complex variable analysis
complex variable analysis, branch of mathematics that deals with the calculus of functions of a complex variable, i.e., a variable of the form z = x + iy, where x and y are real and i = - 1art/square-root-of-negative-1.gif the square root of negative 1 (see number). A function w = f(z) of a complex variable z is separable into two parts, w = g 1( x,y ) + ig 2( x,y ), where g 1 and g 2 are real-valued functions of the real variables x and y. The theory of functions of a complex variable is concerned mainly with functions that have a derivative at every point of a given domain of values for z; such functions are called analytic, regular, or holomorphic. If a function is analytic in a given domain, then it also has continuous derivatives of higher order and can be expanded in an infinite series in terms of these derivatives (i.e., a Taylor's series). The function can also be expressed in the infinite series;e8;none;0;clt;e8;;;block;;;;no;1;139392n;16544n;;;;;eq8;comptd;;center;stack;;;;;CE5where z 0 is a point in the domain. Also of interest in complex variable analysis are the points in a domain, called singular points, where a function fails to have a derivative. The theory of functions of a complex variable was developed during the 19th cent. by A. L. Cauchy, C. F. Gauss, B. Riemann, K. T. Weierstrass, and others.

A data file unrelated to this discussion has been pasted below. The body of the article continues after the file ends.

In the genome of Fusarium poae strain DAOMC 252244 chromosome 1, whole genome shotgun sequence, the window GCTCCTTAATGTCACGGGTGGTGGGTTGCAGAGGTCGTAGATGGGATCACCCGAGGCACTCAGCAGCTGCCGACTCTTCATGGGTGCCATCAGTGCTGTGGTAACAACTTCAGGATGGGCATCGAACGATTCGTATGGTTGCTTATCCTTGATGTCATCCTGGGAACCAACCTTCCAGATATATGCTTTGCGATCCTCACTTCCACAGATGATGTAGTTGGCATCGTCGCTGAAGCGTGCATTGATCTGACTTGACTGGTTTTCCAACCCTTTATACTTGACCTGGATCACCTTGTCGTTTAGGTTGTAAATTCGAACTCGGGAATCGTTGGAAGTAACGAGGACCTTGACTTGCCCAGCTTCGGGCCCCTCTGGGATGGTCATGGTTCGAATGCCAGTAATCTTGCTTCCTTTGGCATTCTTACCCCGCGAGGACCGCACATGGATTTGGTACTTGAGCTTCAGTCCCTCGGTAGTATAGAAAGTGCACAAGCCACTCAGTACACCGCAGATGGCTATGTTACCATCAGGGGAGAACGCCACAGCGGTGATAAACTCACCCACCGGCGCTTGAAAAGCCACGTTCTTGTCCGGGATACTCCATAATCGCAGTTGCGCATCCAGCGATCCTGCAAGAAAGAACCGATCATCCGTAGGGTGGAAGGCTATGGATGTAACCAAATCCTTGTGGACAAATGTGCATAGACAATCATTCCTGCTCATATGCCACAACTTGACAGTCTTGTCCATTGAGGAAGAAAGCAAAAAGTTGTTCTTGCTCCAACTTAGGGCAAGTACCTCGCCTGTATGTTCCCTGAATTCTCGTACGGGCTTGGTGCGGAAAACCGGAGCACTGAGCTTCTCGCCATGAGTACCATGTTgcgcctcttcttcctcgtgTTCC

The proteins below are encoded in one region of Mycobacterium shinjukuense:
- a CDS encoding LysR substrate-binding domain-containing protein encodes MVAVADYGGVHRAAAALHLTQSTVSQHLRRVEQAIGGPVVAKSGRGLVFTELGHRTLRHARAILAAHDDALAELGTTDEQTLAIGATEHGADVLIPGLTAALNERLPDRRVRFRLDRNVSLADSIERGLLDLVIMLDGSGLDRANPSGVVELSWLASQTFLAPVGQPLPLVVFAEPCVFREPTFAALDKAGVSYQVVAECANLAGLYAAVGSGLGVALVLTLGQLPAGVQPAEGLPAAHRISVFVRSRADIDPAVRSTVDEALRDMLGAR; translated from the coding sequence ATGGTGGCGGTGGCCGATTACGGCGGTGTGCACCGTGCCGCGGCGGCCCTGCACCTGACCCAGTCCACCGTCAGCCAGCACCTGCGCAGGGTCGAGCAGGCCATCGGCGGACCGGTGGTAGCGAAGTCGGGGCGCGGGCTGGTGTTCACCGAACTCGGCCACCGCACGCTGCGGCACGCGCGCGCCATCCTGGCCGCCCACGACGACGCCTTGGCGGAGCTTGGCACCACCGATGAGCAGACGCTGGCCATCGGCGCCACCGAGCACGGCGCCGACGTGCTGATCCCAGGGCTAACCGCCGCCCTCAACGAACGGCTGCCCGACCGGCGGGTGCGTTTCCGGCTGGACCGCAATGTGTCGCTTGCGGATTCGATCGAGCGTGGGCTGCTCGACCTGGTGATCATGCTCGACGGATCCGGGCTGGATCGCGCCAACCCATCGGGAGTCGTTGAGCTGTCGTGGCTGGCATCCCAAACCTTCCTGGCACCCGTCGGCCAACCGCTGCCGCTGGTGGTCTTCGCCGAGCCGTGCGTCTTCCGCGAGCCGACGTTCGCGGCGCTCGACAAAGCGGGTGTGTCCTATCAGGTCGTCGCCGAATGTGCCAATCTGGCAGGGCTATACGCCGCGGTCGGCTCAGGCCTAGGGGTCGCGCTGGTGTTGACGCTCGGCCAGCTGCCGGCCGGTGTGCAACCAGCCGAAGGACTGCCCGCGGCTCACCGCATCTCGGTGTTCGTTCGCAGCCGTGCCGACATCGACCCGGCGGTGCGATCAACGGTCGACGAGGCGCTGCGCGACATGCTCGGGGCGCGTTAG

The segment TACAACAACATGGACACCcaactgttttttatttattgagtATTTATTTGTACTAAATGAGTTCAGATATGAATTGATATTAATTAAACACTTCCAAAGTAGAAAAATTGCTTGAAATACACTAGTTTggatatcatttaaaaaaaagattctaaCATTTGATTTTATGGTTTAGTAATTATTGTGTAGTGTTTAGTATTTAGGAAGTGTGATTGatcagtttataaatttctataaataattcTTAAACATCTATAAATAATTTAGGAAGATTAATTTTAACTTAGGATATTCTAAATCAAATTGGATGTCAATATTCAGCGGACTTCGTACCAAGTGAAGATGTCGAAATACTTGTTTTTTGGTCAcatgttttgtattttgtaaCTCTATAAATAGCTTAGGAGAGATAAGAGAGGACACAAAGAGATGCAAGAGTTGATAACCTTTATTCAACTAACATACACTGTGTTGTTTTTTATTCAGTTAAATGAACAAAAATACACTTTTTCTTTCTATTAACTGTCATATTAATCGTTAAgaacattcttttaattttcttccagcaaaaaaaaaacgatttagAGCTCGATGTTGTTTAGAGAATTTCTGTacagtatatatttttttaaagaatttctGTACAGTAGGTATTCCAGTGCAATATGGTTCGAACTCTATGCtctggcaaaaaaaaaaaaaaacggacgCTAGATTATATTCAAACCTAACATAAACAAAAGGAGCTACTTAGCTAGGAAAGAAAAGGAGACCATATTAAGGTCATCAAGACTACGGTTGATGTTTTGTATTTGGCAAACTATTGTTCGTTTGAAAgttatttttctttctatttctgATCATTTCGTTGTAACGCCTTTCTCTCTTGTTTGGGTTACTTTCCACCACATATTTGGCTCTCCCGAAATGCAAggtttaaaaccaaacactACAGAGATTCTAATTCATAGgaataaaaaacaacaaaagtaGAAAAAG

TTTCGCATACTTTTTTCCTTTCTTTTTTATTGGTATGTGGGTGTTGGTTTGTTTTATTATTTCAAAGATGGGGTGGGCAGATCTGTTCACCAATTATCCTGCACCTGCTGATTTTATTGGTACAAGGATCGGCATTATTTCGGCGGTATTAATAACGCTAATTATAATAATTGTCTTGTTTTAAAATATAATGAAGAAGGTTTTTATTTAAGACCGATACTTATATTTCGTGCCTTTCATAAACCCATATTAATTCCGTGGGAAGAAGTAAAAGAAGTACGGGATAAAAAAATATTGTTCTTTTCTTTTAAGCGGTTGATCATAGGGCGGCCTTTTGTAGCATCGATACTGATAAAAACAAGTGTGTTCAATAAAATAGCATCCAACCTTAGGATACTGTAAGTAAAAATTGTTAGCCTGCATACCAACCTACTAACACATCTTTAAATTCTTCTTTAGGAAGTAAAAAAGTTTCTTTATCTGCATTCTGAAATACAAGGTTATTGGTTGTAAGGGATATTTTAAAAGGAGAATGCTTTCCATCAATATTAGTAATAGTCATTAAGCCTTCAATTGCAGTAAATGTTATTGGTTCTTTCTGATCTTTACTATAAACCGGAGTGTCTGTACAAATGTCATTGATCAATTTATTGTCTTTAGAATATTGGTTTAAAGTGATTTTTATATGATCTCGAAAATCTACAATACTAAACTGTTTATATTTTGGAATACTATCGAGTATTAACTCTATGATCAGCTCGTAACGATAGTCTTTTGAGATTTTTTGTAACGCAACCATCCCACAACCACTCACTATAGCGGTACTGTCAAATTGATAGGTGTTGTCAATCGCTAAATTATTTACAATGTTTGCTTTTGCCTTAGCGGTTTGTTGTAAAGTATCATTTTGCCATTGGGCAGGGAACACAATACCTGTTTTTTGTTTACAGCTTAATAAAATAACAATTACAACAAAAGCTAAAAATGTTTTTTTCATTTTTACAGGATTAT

The Columbia Electronic Encyclopedia, 6th ed. Copyright © 2012, Columbia University Press. All rights reserved.
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